The lack of continuity has profound implications for testing. In testing physical systems, you can pick a finite number of test points that are sufficiently closely spaced, and, because of continuity, you can be reasonably certain the behavior in between those points will be similar. You cannot do that with digital systems. You have to test every configuration. But that is impossible; if every atom in the universe were a computer, and every computer in the universe could test 10100 states per second, there wouldn’t be enough time, even starting from the time of the Big Bang, to test all of the states in my laptop! We have a procedure that you could follow, but there isn’t enough time.
The question then becomes how to engineer software ethically when you know ahead of time that there will be behaviors you cannot predict. You cannot
test for all of them, and some of them will be undesirable, possibly even disastrous.
Take another example—the U.S. Army Corps of Engineers is about to undertake an exercise to “remediate” the Everglades. We have “screwed up” the Everglades by draining them to make places where people can live, work, and shop, and the Corps is now going to “fix” them—or so they claim. But the Everglades are at least as complicated as my laptop. We don’t understand the Everglades system, and we cannot predict all of the behaviors that will result from particular modifications. How can we make ethical decisions when we cannot predict what the outcomes will be? Yet doing nothing is, in fact, also doing something. We do not have the option of not doing anything and avoiding the ethical choice.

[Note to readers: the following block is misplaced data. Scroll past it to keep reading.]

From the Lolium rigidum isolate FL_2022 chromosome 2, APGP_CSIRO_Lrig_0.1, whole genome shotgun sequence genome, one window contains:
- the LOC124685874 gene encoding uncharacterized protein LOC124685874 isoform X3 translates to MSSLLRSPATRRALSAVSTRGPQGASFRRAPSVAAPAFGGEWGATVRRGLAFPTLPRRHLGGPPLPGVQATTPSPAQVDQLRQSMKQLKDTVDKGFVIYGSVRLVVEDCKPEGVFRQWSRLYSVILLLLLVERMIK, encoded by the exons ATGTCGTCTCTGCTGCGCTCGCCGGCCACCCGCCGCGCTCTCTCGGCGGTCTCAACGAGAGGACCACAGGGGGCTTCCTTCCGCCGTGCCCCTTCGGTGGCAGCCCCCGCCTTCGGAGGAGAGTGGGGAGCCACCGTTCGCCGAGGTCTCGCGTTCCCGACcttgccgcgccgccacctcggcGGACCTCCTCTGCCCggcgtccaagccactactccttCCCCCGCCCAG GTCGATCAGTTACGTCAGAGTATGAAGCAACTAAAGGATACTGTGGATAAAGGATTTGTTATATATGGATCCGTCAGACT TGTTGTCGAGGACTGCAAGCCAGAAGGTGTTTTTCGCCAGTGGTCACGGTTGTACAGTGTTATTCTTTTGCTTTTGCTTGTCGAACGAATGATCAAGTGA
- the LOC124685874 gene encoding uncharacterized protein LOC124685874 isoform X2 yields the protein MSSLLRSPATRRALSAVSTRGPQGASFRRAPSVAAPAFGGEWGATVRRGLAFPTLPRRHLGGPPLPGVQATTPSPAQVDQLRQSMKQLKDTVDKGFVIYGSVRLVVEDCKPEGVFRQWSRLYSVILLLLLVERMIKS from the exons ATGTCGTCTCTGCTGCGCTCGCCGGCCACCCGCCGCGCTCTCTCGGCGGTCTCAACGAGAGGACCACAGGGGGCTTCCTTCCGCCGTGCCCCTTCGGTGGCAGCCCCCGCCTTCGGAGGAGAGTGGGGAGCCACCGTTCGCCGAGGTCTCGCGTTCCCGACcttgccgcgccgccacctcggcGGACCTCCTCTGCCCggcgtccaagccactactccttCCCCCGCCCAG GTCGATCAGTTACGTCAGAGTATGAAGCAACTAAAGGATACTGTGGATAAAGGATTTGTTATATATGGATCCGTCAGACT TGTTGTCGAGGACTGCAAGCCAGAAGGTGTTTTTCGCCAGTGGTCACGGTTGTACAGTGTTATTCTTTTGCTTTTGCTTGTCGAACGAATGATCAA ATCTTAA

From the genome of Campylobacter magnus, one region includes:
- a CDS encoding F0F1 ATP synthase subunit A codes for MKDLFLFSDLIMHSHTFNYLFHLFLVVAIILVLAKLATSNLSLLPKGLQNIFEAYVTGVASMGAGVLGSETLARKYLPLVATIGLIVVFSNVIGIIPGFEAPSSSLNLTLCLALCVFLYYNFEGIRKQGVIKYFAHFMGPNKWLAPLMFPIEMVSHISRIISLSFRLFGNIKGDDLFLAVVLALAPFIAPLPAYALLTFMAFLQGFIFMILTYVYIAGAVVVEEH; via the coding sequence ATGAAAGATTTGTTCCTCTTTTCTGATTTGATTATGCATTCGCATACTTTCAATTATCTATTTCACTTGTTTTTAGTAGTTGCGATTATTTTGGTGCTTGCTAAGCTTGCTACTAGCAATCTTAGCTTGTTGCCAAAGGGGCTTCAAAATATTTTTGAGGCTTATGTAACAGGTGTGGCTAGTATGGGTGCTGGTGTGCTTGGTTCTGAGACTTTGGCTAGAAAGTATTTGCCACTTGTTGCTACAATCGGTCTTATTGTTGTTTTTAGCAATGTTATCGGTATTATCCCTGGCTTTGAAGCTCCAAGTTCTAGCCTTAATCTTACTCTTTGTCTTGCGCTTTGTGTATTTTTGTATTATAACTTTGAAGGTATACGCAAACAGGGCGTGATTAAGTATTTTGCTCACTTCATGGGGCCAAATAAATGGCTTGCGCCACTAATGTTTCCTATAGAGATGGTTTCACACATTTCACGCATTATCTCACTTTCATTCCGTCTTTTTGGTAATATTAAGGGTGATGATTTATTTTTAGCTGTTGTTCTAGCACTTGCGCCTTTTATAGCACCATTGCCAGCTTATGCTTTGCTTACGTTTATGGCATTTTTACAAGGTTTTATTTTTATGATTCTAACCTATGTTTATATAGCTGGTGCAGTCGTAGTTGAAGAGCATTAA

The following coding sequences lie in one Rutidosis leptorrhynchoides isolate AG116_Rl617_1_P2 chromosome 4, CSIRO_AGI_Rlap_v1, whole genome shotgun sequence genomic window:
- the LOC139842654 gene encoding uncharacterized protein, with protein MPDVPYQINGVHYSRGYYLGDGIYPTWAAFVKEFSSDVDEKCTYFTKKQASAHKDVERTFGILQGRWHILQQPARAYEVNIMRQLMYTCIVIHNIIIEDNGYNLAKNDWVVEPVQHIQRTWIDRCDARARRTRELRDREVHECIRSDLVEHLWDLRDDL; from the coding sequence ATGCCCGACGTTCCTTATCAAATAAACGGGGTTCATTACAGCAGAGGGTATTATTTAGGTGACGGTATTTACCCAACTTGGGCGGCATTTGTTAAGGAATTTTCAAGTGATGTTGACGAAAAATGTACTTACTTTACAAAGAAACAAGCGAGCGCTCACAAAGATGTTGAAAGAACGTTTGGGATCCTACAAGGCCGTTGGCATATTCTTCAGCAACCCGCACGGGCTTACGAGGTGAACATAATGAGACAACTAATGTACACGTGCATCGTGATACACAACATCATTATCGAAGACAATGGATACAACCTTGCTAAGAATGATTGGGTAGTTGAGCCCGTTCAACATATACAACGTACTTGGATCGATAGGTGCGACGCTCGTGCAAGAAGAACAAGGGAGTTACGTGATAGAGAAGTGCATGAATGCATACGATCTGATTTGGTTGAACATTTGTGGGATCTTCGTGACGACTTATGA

My time is just about up, so I’ll have to conclude. Engineers have made tremendous contributions to our current quality of life. Certainly, we have made missteps, and certainly we need to do a lot more to bring the benefits we enjoy in the developed world to people in the developing world. I am unabashedly optimistic that we will do that, but progress is not guaranteed. We face many challenges, among them understanding what the process of engineering should be so we can engineer ethical solutions to the world’s problems.
I happened on a quote from John Ladd, an emeritus professor of philosophy at Brown University, that seems apropos. “Perhaps the most mischievous side effect of ethical codes is that they tend to divert attention from the macro ethical problems of a profession to its micro ethical ones.”